– This article is compiled by a staff-writer at NewsGram.

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  • AJ Krish

    Leaders and heroes like him are required even now as conversions still carry on.People seem to have forgotten their ideals and have no pride to belong to the oldest living tradition.

Next Story

Right of Nature: Are Rivers Living Beings?

Should rivers be considered Living Entities?

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Right of Nature
Many cultures across the globe believe that rivers are living beings or Gods/Goddesses and they just take the form of water bodies.

By Dr. Bharti Raizada, Chicago

Science says that water bodies are not living entities, as water does not need food, does not grow, and reproduce. Water is required for life, but in itself it is nonliving.

However, many cultures across the globe believe that rivers are living beings or Gods/Goddesses and they just take the form of water bodies.

The Maori tribe in New Zealand considers the Whanganui River as their ancestor and the Maori people fought to get it a legal status as a living being. In 2017, a court in New Zealand gave this river the status of living being and same rights as humans, to protect it from pollution. Thus, now if someone pollutes in it then it is considered equivalent to harming a human.

ALSO READ: Worshiping mother nature part of our tradition: Prime Minister Narendra Modi

Right of Nature
Rivers are sacred in many religions, including Hinduism. Image courtesy: Dr. Bharti Raizada

Rivers are sacred in Hinduism also. Hindus believe that the Ganga descended from heaven and call her Ganga Maa. A few days after New Zealand’s court decision, Uttarakhand high court in India gave the Ganga and Yamuna rivers and their tributaries the status of living human entities. The Court-appointed three officials as legal custodians. However, the court did not clarify many aspects related to this decision.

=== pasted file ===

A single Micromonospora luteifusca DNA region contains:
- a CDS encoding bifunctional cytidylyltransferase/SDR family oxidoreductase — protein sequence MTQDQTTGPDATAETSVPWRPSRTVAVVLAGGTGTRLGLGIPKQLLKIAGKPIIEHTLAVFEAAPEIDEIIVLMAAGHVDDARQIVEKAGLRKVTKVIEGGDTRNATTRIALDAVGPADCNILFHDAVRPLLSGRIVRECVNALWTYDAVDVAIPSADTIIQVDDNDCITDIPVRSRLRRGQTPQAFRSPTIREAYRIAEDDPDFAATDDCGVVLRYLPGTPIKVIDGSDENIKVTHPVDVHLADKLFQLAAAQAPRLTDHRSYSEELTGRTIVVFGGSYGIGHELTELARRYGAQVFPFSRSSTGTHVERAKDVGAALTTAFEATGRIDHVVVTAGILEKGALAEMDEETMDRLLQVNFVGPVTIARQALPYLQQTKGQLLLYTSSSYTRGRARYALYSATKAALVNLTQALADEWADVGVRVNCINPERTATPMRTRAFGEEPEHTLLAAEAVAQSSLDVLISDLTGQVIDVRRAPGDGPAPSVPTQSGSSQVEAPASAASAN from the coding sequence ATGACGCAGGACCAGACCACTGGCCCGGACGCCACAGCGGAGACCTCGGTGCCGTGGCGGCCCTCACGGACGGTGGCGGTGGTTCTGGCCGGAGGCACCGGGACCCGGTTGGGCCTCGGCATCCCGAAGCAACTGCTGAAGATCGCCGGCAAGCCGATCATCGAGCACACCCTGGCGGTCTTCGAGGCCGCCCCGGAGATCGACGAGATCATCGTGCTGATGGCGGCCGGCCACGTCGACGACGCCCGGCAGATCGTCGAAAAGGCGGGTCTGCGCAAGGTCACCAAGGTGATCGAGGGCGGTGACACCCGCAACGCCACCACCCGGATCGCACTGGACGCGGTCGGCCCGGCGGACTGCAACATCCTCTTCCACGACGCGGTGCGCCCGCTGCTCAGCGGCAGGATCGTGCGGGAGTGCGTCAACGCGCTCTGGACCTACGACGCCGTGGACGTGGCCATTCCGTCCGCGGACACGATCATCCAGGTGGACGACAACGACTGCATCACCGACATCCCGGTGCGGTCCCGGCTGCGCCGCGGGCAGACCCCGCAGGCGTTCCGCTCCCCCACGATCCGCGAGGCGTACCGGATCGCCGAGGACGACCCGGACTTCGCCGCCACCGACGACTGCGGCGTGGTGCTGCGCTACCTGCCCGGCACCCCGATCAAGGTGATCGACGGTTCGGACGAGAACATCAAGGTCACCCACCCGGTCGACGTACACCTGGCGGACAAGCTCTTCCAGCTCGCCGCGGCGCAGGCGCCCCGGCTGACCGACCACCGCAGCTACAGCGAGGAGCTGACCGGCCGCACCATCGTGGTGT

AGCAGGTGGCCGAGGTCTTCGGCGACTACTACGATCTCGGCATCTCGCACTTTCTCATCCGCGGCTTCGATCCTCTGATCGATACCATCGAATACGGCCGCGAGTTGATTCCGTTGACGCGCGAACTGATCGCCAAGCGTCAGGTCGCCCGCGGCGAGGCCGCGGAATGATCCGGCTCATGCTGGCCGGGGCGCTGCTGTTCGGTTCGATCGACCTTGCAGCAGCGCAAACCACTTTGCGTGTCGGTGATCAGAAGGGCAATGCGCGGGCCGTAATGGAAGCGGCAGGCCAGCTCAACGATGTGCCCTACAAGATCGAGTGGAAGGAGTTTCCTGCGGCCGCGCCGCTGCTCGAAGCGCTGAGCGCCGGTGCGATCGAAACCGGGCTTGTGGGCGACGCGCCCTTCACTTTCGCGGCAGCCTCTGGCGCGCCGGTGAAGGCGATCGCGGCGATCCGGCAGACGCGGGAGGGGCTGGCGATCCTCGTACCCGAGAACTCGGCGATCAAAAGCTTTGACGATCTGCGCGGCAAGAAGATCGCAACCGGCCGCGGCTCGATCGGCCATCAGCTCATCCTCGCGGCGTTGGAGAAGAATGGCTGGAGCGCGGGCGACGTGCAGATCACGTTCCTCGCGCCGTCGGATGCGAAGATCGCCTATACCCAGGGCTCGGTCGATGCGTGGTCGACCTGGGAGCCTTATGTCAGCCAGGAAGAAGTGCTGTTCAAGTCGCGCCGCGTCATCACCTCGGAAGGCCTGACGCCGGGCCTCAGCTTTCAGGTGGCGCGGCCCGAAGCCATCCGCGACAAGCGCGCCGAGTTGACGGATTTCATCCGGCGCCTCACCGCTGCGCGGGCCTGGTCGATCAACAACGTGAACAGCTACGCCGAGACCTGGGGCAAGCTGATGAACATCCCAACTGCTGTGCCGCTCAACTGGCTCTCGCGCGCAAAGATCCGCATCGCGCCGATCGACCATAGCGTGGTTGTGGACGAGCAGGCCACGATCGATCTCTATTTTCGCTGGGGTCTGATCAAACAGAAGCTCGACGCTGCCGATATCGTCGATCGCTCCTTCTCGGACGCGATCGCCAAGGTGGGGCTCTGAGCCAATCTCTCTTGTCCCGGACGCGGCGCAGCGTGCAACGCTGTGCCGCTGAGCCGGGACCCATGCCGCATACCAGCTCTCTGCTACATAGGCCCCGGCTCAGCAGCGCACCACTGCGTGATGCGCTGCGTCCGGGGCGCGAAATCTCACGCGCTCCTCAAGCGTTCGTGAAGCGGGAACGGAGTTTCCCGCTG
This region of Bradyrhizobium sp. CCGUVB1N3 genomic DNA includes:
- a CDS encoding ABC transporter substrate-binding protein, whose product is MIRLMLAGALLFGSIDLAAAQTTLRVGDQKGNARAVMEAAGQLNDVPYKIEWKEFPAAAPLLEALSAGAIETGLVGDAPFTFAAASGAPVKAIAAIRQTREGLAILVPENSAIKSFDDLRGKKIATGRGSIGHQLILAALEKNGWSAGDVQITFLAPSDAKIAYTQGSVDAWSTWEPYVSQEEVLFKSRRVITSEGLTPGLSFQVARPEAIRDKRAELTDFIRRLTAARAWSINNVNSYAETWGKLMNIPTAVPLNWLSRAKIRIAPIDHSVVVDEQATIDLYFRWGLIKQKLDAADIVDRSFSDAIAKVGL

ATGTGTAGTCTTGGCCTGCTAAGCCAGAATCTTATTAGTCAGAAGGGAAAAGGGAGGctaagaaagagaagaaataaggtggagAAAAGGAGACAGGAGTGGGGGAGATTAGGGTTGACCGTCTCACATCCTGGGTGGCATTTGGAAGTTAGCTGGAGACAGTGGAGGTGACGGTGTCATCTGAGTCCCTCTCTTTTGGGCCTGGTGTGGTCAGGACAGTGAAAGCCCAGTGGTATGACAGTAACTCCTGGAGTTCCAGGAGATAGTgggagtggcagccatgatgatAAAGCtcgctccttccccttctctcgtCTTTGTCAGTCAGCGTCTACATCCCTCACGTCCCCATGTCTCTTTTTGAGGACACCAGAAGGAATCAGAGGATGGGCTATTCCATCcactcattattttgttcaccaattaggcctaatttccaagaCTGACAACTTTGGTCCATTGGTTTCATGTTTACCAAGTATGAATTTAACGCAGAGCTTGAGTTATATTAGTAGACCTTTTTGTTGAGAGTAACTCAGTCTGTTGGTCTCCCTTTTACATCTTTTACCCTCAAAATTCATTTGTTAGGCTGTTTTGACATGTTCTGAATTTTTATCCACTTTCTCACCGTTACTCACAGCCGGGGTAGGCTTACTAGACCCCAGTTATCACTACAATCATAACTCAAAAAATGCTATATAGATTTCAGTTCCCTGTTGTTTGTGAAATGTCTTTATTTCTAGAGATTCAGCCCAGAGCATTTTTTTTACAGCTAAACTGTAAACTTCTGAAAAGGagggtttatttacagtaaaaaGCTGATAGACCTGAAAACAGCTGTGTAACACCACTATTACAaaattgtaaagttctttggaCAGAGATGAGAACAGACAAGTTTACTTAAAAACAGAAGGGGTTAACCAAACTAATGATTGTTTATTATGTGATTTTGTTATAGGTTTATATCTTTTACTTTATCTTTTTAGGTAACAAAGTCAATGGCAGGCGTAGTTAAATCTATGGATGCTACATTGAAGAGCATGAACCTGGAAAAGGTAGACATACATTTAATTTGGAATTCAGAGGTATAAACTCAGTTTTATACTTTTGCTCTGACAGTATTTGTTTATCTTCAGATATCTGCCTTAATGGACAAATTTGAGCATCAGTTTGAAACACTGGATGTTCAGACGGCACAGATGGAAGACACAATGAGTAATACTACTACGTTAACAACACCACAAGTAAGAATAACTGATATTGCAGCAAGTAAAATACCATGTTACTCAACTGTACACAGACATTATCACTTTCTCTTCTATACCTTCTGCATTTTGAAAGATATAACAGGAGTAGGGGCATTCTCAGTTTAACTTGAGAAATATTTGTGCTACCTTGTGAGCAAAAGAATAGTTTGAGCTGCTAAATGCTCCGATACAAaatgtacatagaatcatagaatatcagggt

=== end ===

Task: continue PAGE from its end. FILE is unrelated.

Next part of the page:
After this verdict some of the questions, which naturally came to mind, were:

Can Hindus still do rituals of flowing ashes, leaves, flowers, diyas in river or no? Can a dam be built on the river after this judgment? If some damage, to a person, animal, plants, or property, occurs because of river e.g. overflow, hurricanes, flooding etc., how the river will pay the liabilities? What if all rivers, oceans, ponds etc. are given the status of living beings? Will drinking water from river become a crime? What about taking water and using it for routine needs,  agriculture or building structures? Will it be illegal? If a child throws a stone in water, will it be a criminal act? Will fishing be considered stealing? What about boating? If someone is using heat near water and water evaporates, is it equal to taking the body part of a human being? What about taking a bath in the river?

Right of Nature
If the river gets a living status, as human, then we cannot use it for anything without its permission, so everyone has to stop touching the water. Image courtesy: Dr. Bharti Raizada

ALSO READ: Decoding supernatural: What is the nature of entities and gods who influence human behavior

Other queries, which arise, are:

Will animals and plants get the same status? What if you kill an ant or a chicken etc. or cut a tree? Will all animals and plants get a legal custodian?

Where is all the waste supposed to go? It has to go somewhere back in nature, right?

Uttrakhand state government challenged the judgement in Supreme Court and the latter reversed the judgment.

Right of Nature
So where do we stand? In my opinion, granting living status to nature is a different thing than giving protected status or preserving nature. Image by Dr. Bharti Raizada

ALSO READ: How nature destroys the negative tendencies in a positive manner

Ecuador’s constitution recognized the Right of Nature to exist, specifically Vilcabamba river, in 2008.

Then Bolivia passed the law of the right of mother earth and granted Nature equal rights as humans.

Many communities in the U.S.A. passed the Right of Nature law.

These laws are creating a dilemma or quandary also, as people need to use these resources. We cannot live without using natural resources. However, there is a difference between using natural resources and afflicting or destroying these. So, please use natural resources very diligently. Try not to vitiate nature.

On World Water Day (March 22), please start taking care of rivers, so that there is no need for future celebrations. It should not be a one-day celebration anyway, we should scrupulously look out for nature all the time.

Dr. Raizada is a practicing anesthesiologist.